Fire and rescue services have responded very well to the pandemic, with services maintaining their ability to respond to fires and many providing pandemic-specific support outside their statutory duties.
However, some fire services were “unable to maximise this support due to outdated and restrictive working practices within the sector”, according to inspectors.
Cllr Ian Stephens, Chair of the LGA’s Fire Services Management Committee, said an agreement between fire chiefs, the Fire Brigades Union (FBU) and employers had provided a way for firefighters to respond to the pandemic and that fire authorities were proud of their work in supporting their communities.
“The National Employers played a pivotal role in bringing the National Fire Chiefs Councils and the FBU together after they had failed to reach an agreement on their own about what work could be carried out locally by firefighters,” he said.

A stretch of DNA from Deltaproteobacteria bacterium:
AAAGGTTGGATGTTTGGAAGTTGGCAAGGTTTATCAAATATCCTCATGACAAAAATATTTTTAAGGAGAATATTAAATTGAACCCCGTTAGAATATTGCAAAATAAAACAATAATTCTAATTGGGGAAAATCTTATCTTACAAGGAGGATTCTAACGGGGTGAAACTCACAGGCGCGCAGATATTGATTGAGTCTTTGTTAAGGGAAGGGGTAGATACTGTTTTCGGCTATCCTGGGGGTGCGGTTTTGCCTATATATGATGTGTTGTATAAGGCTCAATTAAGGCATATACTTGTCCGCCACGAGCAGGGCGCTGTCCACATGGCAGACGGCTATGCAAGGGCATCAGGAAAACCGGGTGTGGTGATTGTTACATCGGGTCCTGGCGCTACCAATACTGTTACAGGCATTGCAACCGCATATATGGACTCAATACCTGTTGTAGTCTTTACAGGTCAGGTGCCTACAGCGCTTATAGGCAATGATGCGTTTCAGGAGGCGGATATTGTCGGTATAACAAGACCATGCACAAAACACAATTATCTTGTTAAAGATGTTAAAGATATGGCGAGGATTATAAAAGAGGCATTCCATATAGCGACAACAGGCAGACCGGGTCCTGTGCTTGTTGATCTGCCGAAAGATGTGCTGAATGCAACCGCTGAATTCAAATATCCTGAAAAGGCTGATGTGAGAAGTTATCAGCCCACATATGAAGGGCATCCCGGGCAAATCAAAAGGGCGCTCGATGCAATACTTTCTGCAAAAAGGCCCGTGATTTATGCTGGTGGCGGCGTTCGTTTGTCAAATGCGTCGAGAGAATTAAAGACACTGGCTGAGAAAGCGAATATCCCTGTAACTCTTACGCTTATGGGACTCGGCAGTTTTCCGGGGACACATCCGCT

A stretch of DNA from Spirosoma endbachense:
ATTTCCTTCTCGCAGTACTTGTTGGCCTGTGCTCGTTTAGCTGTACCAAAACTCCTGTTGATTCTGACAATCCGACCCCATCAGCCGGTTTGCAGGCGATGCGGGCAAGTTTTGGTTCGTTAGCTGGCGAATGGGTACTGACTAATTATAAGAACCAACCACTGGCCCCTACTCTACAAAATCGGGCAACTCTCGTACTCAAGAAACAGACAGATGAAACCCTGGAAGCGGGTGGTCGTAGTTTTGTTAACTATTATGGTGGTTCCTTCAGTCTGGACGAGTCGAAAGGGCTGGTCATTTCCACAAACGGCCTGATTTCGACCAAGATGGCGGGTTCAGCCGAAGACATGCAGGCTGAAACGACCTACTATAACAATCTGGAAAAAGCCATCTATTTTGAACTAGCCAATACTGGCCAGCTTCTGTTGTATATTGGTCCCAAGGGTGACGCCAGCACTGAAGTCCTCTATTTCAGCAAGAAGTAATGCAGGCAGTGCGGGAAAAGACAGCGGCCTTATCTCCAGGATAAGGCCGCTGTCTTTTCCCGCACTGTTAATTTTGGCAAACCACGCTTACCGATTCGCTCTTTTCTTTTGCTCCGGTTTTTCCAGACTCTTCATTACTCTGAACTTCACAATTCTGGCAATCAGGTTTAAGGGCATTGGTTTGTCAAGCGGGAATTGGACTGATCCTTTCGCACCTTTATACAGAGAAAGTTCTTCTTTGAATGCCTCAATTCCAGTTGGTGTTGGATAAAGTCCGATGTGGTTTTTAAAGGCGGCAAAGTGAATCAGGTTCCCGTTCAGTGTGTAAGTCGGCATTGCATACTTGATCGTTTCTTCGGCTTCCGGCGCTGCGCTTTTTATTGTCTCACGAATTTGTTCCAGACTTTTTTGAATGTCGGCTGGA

“We share the disappointment that some activities took time to agree, but the tripartite and subsequent NJC agreement did enable activities to start, and then continue, so the fire service could respond to the pandemic.
“By bringing together all fire and rescue services, the tripartite and NJC agreements provided a single arrangement rather than a piecemeal approach.
“Giving chief fire officers operational independence would not enable them to direct firefighters to undertake new activity. That could only be achieved with a change in their terms and conditions of employment.”